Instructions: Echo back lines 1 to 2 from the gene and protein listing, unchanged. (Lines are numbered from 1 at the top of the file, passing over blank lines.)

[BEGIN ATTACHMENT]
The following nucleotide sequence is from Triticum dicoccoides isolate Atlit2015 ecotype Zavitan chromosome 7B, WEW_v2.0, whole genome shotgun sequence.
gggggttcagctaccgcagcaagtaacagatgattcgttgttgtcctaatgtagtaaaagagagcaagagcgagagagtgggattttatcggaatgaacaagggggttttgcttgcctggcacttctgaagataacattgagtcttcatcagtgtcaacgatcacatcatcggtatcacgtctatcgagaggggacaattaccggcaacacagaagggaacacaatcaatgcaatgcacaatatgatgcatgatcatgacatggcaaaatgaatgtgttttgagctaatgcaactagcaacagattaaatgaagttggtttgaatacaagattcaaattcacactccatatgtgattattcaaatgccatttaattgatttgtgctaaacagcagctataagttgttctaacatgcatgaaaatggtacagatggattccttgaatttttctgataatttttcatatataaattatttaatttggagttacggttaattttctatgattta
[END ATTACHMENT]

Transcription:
The following nucleotide sequence is from Triticum dicoccoides isolate Atlit2015 ecotype Zavitan chromosome 7B, WEW_v2.0, whole genome shotgun sequence.
gggggttcagctaccgcagcaagtaacagatgattcgttgttgtcctaatgtagtaaaagagagcaagagcgagagagtgggattttatcggaatgaacaagggggttttgcttgcctggcacttctgaagataacattgagtcttcatcagtgtcaacgatcacatcatcggtatcacgtctatcgagaggggacaattaccggcaacacagaagggaacacaatcaatgcaatgcacaatatgatgcatgatcatgacatggcaaaatgaatgtgttttgagctaatgcaactagcaacagattaaatgaagttggtttgaatacaagattcaaattcacactccatatgtgattattcaaatgccatttaattgatttgtgctaaacagcagctataagttgttctaacatgcatgaaaatggtacagatggattccttgaatttttctgataatttttcatatataaattatttaatttggagttacggttaattttctatgattta